0 Likes

Fung Yuen Butterfly Reserve(大埔鳳園蝴蝶保育區 ) , Tai Po, NT
Hong Kong

Fung Yuen, which is situated about 2 kilometers from Tai Po Town Centre, is a famous site for appreciating butterflies in Hong Kong and Asia. As early as 1980, the 42 hectares of land in Fung Yuen Valley has been listed as a "Site of Special Scientific Interest", of which about 5 hectares of private land with high conservation value. Statistics shows that over 200 species of butterflies which accounts for 80% of the total 250 species have been recorded in Fung Yuen. Among them, about 75 species are uncommon and 30 species are rare in Hong Kong.

鳳園距離大埔市中心只有2公里,是香港和亞洲區著名的賞蝶地點。早於1980年,鳳園約42公頃土地已被列入「具特殊科學價值地點」,其中約5公頃屬私人土地,甚具保育價值。據統計資料顯示,鳳園的蝴蝶品種超過200種,佔全港總數240多個蝴蝶品種的八成,當中約有50個品種屬本港不常見的蝴蝶。

http://www.fungyuen.org/about_culture_eng.shtml

Copyright: Wongchichuen
Type: Spherical
Resolution: 12054x6027
Uploaded: 15/12/2012
Updated: 12/08/2014
Views:

...


Tags: landscape; travel; butterfly reserve
comments powered by Disqus

wongchichuen
Fung Yuen Butterfly Reserve(大埔鳳園蝴蝶保育區), Tai Po, NT
wongchichuen
Fung Yuen Butterfly Reserve(大埔鳳園蝴蝶保育區), Tai Po, NT
wongchichuen
Fung Yuen Development Site(大埔鳳園豪宅地盤), Tai Po, NT
njohn
Sha Lo Tung Fung Yuen - hillside grave 沙螺洞鳳園-山邊的墳墓
njohn
遠足行山:大埔頭九龍坑山
wongchichuen
Tai Po Cloudy Hill(大埔九龍坑山1), NT
wongchichuen
Tai Po Cloudy Hill(大埔九龍坑山3), NT
njohn
Sha Lo Tung village 沙螺洞村屋
njohn
沙螺洞張家村 Sha Lo Tung Cheung Uk
njohn
鶴藪沙螺古道遊-沙螺洞/沙羅洞 Sha Lo Tung
njohn
Sha Lo Tung Valley 沙羅洞張屋村
njohn
登上九龍坑山 Cloudy Hill
Jaime Brotóns
Aerial pano over Dolores, Spain
Sferica Tour Virtual
Sambodromo
Willy Kaemena
SUBTE Linea A - 2011
Janne
The banks of Yara's landfill area
Burkhard Koerner
Bremen Market Square (2)
Jon Mills
Pottery shop by Jon Mills
Comi Valentine
Vong Vieng island, Ha Long Vietnam
Marek Koszorek
Dunas De Maspalomas
jan dolk
Hairdresser in el nido
Warren Eckstein
Mulberry harbour at Arromanches
Thomas K Sharpless
Osiris Plays a Small Room
kiyoharu takamura
Tokinosumika illumination 2011 part1
wongchichuen
Starling Inlet, A Chau(沙頭角海鴉洲), NT, HK
wongchichuen
Fujian--Tulou Taxia Village(福建土樓--南靖縣塔下村3)
wongchichuen
Longji Terraced Fields(廣西龍脊梯田), Longsheng County, Guangxi, CN
wongchichuen
Lijiang Rea Sun Square(麗江民主路紅太陽廣場), Yunnan, CN
wongchichuen
Dawn Is Coming@ High Junk Peak(西貢釣魚翁的黎明), Sai Kung, NT, HK.
wongchichuen
Cheung Chau Bun Festival, Queuing to Buy Peace Buns(排隊買平安包), HK
wongchichuen
Waqietalin(紅原瓦切塔林),Hongyuan County, Sichuan, CN
wongchichuen
2013 Central Christmas Lights(中環皇后廣場聖誕燈飾裝置), HK
wongchichuen
Cross Harbour Tunnel 3 (海底隧道), Hong Kong Entrance
wongchichuen
Qinghai Lake(青海湖2), Qinghai, CN
wongchichuen
Fujian Tulou--Taxia Village Zhang's Ancestral Hall (福建土樓--塔下村張氏祖廟2)
wongchichuen
Wong Tai Sin Temple In Chinese New Year Day (年初一黃大仙祠上香客2), Kowloon, HK
More About Hong Kong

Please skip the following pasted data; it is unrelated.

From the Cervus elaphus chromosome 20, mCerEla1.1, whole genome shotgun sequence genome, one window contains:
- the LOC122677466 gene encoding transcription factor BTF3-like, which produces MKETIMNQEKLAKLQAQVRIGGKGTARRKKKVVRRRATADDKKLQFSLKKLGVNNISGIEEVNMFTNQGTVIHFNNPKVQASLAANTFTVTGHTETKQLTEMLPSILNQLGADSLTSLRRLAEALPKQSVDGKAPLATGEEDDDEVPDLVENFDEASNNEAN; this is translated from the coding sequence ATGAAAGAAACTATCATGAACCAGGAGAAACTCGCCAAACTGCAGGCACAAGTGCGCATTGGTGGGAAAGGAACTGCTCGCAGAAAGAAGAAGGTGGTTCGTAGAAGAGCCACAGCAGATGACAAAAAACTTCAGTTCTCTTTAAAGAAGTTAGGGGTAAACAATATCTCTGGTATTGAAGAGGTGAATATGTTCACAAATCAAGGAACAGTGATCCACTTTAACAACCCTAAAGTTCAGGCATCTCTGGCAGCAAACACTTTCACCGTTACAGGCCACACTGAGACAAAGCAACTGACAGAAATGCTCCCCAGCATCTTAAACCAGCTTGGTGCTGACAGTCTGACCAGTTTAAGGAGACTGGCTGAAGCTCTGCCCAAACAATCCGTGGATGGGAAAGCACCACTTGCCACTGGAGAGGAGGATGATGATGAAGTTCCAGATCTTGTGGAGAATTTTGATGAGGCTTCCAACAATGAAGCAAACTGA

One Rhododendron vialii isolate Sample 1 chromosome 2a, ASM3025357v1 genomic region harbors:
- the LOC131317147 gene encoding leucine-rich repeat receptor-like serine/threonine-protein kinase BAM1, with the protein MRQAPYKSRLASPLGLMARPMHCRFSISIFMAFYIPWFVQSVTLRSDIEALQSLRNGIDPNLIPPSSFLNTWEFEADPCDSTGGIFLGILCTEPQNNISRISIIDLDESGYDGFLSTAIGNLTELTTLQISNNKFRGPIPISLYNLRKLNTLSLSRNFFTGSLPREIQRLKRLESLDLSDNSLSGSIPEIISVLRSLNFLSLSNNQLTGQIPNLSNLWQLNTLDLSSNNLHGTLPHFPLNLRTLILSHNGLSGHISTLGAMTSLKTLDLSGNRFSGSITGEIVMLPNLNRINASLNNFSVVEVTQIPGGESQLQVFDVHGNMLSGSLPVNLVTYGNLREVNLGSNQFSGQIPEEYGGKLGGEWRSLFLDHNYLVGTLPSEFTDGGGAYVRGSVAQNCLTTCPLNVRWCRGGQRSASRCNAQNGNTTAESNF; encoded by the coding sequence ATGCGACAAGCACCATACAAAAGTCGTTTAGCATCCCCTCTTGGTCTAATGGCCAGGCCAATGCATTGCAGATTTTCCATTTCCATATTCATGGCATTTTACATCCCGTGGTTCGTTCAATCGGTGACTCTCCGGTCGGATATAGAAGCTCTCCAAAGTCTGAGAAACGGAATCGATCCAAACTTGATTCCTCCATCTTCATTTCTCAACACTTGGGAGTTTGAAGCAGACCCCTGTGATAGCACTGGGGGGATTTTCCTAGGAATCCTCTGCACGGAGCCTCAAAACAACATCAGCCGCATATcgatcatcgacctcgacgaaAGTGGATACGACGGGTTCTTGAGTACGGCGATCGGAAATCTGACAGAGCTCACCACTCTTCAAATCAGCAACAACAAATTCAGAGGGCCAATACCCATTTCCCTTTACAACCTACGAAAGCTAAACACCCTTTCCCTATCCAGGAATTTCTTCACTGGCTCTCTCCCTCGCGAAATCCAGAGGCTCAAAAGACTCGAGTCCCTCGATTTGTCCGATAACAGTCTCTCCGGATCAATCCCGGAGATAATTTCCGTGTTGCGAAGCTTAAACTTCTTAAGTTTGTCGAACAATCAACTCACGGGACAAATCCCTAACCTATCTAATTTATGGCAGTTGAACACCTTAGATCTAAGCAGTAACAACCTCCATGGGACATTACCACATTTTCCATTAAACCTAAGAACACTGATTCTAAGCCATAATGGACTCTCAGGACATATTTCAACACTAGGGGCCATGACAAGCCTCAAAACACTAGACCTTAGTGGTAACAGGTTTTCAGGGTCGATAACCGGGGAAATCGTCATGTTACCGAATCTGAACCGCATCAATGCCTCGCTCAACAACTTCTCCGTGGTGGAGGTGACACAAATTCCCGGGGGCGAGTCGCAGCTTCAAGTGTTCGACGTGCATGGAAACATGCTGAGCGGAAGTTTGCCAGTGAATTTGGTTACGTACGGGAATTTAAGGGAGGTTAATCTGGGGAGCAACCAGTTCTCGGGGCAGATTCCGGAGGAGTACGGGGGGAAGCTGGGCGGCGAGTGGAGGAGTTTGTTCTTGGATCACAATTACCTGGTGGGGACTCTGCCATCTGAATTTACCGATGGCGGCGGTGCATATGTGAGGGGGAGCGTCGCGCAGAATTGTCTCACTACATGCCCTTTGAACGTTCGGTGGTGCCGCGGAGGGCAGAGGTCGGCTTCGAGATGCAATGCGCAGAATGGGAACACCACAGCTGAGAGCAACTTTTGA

Overview and HistoryHong Kong sits on the south coast of China, on the Pearl River Delta. It's got a population of more than seven million people and is one of the most densely populated places on earth. It also appears to be putting into place the template for population management, which cities around the world will be implementing as soon as they can afford it. More on that later.Archaeological evidence dates human activity beneath present-day Hong Kong back to the stone age. The area was first settled by people from the mainland during the Han dynasty, around the beginning of the common era (the P.C. term for when B.C. changed to A.D. Whoa!)For hundreds of years, Hong Kong was a small fishing community and haven for travelers, with a few pirates here and there. Then whitey showed up.Western influence reached China at the beginning of the 15th century, when all those great explorers in boats were cruising for loot in strange and mysterious places. Tea and silk were the commodities connecting eastern Europe to China, and Hong Kong was known as a safe harbor through which to pass. When you're carrying the Queen's tea, it's especially important to avoid ARRRRRRguments with pirates. Hyuk hyuk hyuk.Seriously folks -- in the eighteenth century Britain was doing a booming business with China, offering Indian opium to balance their extensive purchases of fine porcelains and everything else. The opium was ordained to be for medicinal purposes only, of course.Well, as you may imagine, the Chinese got sick of opium fiends junking up the place, so they attempted to stop the British suppliers, to no avail. The Opium Wars resulted and ended with China ceding Hong Kong to the British, in fear of their massive naval power. This took place in the year 1841.Colonization soon followed, Hong Kong shot up in value as an international port, and its population increased dramatically. In 1898 Britain acquired additional territories on a 99 year lease -- expiring in 1997. Does that year sound familiar? Read on.In the 20th century Hong Kong changed hands several times. The British surrendered it to Japan during World War Two, then took it back after Japan's defeat, then gave it to China later. Immediately following the war, Hong Kong served as a safe haven for hundreds of thousands of Chinese refugees, while the Chinese National Government was losing its civil war against communist leadership.The population of Hong Kong exploded as corporations seeking to escape Chinese isolationism arrived and set up shop. Cheap labor in the textile and manufacturing industries steadily built up the economy and ensured foreign investment. By the end of the 20th century Hong Kong had become a financial mammoth offering banking services to the world.In 1997 Hong Kong returned to Chinese rule with a few stipulations in place to guarantee its economic autonomy, as much as possible. The phrase "one country, two systems" was coined by the Chinese to describe the relationship between the mainland and Hong Kong.Getting ThereWell, where do you want to get to from the Hong Kong International Airport? There are ferries servicing six mainland ports in the Pearl River Delta Region. Airport Express Railway connects directly to downtown Hong Kong, and it has been rated the best airport in the world multiple times.The Airport Express Railway will get you into Hong Kong in about an hour, for $100. Public buses cost $10 and take a little longer. For direct service to your hotel you can take one of the hotel's private buses ($120+) or a taxi ($300+). As you can see, waiting time is optional for those who can afford it.Here's a little blurb on travel times, with further information for access to nearby cities (cross-boundary transport).TransportationGrab an Octopus card when you arrive. Octopus is the world's first electronic ticket-fare card system and the Hong Kong public transportation system is the world leader in people-moving. 90% of Hong Kongers get around on public transportation.Octopus covers the Airport Rail line, buses, ferries, the rapid-transit MTR network, supermarkets, fast food outlets, phone booths... It's how to get around the cashless economy.Nevermind the microchip built into it, you'll get used to having one of those on you at all times -- and soon they'll be internal! What do I mean? Many schools in Hong Kong even use the Octopus card to check attendance, because you read the card's data with an external scanner from a distance. This will the global norm soon. What if that chip is installed in your body? It's in the works baby!The hilly Hong Kong terrain also demands some special modes of transportation. If you've been to Pittsburgh, you may have some idea of how cool it is to ride a cable car up the side of a mountain, overlooking a majestic harbor and city. Multiply that by about ten thousand and you've got Hong Kong: vertical-travel trams, moving sidewalks, and the world's longest outdoor escalator system.People and CultureThe local currency is the Hong Kong dollar (HKD) which is pegged to the U.S. dollar. Official languages are Chinese and English.  You're on your own, baby!  Dive into the swarming, throbbing, pulsing, crawling and teeming mix!Things to do & RecommendationsThe Peak Tower and its shopping Galleria are the biggest tourist attraction in Hong Kong so don't miss it.Cool off in the Kowloon Park public indoor swimming pool!After that, go see what's happening at the Hong Kong Fringe Club, a non-profit organisation which puts together exhibitions for international artists and performers.Organize sports fans flock to the Hong Kong Stadium, but there's good news for disorganized sportistas too -- Mountain biking is now legal in the parks! Have at it, baby!All this excitement is going to make you hungry. Springtime is traditionally the time to celebrate seafood, summer is for fruits, and winter steams with hot pot soups to keep you warm.The best thing to do is go and find some dim sum. Dozens of plates of tasty small items, sort of like sushi but it's cooked, and the varieties are endless.Since you won't be able to walk down the street without complete and total sensory overload, I'll just whap in the Hong Kong tourist board's guide to dining and leave you to your intuition.Good luck, take it slow and above all -- DON'T SPIT OUT YOUR CHEWING GUM ON THE SIDEWALK. Gum is legal but there's a $500 fine for intentional littering. Enjoy!Text by Steve Smith.